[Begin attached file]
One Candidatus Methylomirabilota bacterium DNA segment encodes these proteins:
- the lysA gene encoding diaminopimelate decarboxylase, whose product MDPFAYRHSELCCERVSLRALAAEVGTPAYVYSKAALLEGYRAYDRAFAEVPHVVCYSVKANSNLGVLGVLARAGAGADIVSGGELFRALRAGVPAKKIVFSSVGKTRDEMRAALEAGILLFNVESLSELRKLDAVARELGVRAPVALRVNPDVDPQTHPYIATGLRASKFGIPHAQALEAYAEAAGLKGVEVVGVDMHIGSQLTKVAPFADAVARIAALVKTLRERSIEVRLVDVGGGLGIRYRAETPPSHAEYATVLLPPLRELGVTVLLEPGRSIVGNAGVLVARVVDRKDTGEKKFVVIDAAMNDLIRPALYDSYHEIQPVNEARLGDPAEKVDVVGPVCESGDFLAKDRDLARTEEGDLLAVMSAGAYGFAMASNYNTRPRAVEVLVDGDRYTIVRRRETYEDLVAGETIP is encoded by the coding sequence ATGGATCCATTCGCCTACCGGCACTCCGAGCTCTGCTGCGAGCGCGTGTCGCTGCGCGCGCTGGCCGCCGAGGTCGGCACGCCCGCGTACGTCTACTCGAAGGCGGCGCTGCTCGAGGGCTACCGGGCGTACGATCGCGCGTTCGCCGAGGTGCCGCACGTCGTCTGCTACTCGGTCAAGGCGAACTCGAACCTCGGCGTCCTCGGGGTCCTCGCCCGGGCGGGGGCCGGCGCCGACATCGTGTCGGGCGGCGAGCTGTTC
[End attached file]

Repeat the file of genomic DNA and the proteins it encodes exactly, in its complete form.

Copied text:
One Candidatus Methylomirabilota bacterium DNA segment encodes these proteins:
- the lysA gene encoding diaminopimelate decarboxylase, whose product MDPFAYRHSELCCERVSLRALAAEVGTPAYVYSKAALLEGYRAYDRAFAEVPHVVCYSVKANSNLGVLGVLARAGAGADIVSGGELFRALRAGVPAKKIVFSSVGKTRDEMRAALEAGILLFNVESLSELRKLDAVARELGVRAPVALRVNPDVDPQTHPYIATGLRASKFGIPHAQALEAYAEAAGLKGVEVVGVDMHIGSQLTKVAPFADAVARIAALVKTLRERSIEVRLVDVGGGLGIRYRAETPPSHAEYATVLLPPLRELGVTVLLEPGRSIVGNAGVLVARVVDRKDTGEKKFVVIDAAMNDLIRPALYDSYHEIQPVNEARLGDPAEKVDVVGPVCESGDFLAKDRDLARTEEGDLLAVMSAGAYGFAMASNYNTRPRAVEVLVDGDRYTIVRRRETYEDLVAGETIP is encoded by the coding sequence ATGGATCCATTCGCCTACCGGCACTCCGAGCTCTGCTGCGAGCGCGTGTCGCTGCGCGCGCTGGCCGCCGAGGTCGGCACGCCCGCGTACGTCTACTCGAAGGCGGCGCTGCTCGAGGGCTACCGGGCGTACGATCGCGCGTTCGCCGAGGTGCCGCACGTCGTCTGCTACTCGGTCAAGGCGAACTCGAACCTCGGCGTCCTCGGGGTCCTCGCCCGGGCGGGGGCCGGCGCCGACATCGTGTCGGGCGGCGAGCTGTTC